As global demand for energy grows and prices rise, a city's energy consumption becomes increasingly tied to its economic viability, warns the author ofThe Very Hungry City. Austin Troy, a seasoned expert in urban environmental management, explains for general readers how a city with a high "urban energy metabolism"-that is, a city that needs large amounts of energy in order to function-will be at a competitive disadvantage in the future. He explores why cities have different energy metabolisms and discusses an array of innovative approaches to the problems of expensive energy consumption.
Troy looks at dozens of cities and suburbs in Europe and the United States-from Los Angeles to Copenhagen, Denver to the Swedish urban redevelopment project Hammarby Sjöstad-to understand the diverse factors that affect their energy use: behavior, climate, water supply, building quality, transportation, and others. He then assesses some of the most imaginative solutions that cities have proposed, among them green building, energy-efficient neighborhoods, symbiotic infrastructure, congestion pricing, transit-oriented development, and water conservation. To conclude, the author addresses planning and policy approaches that can bring about change and transform the best ideas into real solutions.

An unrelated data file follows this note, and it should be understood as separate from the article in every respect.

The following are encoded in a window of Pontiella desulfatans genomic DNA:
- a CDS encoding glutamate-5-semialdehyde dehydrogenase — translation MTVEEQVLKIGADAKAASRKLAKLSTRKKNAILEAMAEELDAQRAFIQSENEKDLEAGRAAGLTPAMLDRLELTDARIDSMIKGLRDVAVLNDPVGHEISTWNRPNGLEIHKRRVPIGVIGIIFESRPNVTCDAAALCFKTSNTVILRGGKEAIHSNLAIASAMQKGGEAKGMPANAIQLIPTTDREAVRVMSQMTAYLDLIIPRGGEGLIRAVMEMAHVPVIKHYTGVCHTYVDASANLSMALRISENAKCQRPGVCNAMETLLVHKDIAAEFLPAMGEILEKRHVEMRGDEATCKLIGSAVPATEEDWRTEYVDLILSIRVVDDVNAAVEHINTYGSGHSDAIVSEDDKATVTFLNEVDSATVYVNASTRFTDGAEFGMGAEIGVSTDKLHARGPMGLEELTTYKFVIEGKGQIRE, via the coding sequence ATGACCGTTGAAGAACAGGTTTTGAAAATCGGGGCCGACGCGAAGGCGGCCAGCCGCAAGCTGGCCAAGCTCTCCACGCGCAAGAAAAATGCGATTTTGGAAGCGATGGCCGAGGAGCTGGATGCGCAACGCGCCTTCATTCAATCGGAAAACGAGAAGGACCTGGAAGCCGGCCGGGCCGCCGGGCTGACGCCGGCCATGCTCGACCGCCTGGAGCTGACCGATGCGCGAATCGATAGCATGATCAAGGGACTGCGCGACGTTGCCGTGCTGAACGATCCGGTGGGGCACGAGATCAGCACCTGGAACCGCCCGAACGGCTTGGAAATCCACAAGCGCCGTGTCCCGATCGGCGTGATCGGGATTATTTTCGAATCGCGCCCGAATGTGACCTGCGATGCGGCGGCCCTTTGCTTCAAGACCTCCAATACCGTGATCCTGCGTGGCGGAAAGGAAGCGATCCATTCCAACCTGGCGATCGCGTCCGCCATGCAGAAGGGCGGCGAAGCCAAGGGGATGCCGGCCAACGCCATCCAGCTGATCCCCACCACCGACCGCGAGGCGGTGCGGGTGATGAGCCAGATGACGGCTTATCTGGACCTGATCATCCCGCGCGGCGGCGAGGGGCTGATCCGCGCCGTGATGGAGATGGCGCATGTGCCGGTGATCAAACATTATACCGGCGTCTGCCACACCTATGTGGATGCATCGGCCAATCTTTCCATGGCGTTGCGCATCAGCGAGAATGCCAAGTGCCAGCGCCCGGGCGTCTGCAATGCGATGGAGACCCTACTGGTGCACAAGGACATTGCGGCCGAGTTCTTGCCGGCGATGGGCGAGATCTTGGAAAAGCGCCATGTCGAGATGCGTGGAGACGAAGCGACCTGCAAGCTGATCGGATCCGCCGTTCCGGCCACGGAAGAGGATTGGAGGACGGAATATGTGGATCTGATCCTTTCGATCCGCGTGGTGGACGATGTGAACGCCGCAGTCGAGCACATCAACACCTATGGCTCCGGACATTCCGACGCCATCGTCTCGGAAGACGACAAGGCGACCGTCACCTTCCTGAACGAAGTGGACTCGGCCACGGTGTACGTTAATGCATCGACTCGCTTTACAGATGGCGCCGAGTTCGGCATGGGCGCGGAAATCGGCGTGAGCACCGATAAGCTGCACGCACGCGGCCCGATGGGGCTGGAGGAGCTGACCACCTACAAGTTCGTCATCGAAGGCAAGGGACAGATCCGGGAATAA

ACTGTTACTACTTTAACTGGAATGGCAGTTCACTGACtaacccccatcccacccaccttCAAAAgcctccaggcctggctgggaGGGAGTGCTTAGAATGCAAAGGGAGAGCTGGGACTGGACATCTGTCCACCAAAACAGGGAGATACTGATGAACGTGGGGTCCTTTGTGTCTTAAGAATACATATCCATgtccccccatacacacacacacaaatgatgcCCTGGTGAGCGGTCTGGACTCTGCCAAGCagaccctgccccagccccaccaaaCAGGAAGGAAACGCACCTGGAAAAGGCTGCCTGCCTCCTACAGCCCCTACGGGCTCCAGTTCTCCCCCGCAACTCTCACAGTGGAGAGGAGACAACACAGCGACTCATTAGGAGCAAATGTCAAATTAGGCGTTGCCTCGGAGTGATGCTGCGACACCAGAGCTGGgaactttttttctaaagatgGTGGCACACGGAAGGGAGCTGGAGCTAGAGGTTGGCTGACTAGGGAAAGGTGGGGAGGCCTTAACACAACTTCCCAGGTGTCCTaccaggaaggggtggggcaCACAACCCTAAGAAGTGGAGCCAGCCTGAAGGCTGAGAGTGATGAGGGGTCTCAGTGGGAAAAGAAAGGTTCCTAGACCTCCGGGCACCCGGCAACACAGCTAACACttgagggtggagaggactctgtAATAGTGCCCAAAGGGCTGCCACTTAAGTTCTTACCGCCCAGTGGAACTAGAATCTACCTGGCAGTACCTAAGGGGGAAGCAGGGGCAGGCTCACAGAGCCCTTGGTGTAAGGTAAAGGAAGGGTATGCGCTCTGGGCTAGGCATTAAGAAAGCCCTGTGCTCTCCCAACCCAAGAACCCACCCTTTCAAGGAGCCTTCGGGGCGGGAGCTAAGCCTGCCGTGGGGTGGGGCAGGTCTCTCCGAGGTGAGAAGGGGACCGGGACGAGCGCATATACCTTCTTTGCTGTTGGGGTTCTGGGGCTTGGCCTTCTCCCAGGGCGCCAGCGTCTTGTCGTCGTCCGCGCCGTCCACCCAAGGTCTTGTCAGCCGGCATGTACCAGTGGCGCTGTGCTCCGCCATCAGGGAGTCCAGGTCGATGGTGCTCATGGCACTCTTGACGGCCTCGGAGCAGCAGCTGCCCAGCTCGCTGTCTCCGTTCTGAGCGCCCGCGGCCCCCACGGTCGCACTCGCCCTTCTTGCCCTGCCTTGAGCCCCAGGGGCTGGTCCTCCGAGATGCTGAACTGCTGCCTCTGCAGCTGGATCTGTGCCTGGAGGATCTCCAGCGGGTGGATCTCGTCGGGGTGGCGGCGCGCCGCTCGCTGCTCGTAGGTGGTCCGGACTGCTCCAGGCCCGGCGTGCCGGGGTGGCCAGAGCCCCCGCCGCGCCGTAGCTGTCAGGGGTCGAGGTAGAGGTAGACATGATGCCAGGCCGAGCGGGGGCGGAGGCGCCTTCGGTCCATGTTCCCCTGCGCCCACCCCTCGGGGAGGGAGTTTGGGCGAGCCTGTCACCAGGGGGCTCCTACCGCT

Subjects: Architecture and Architectural History, Business
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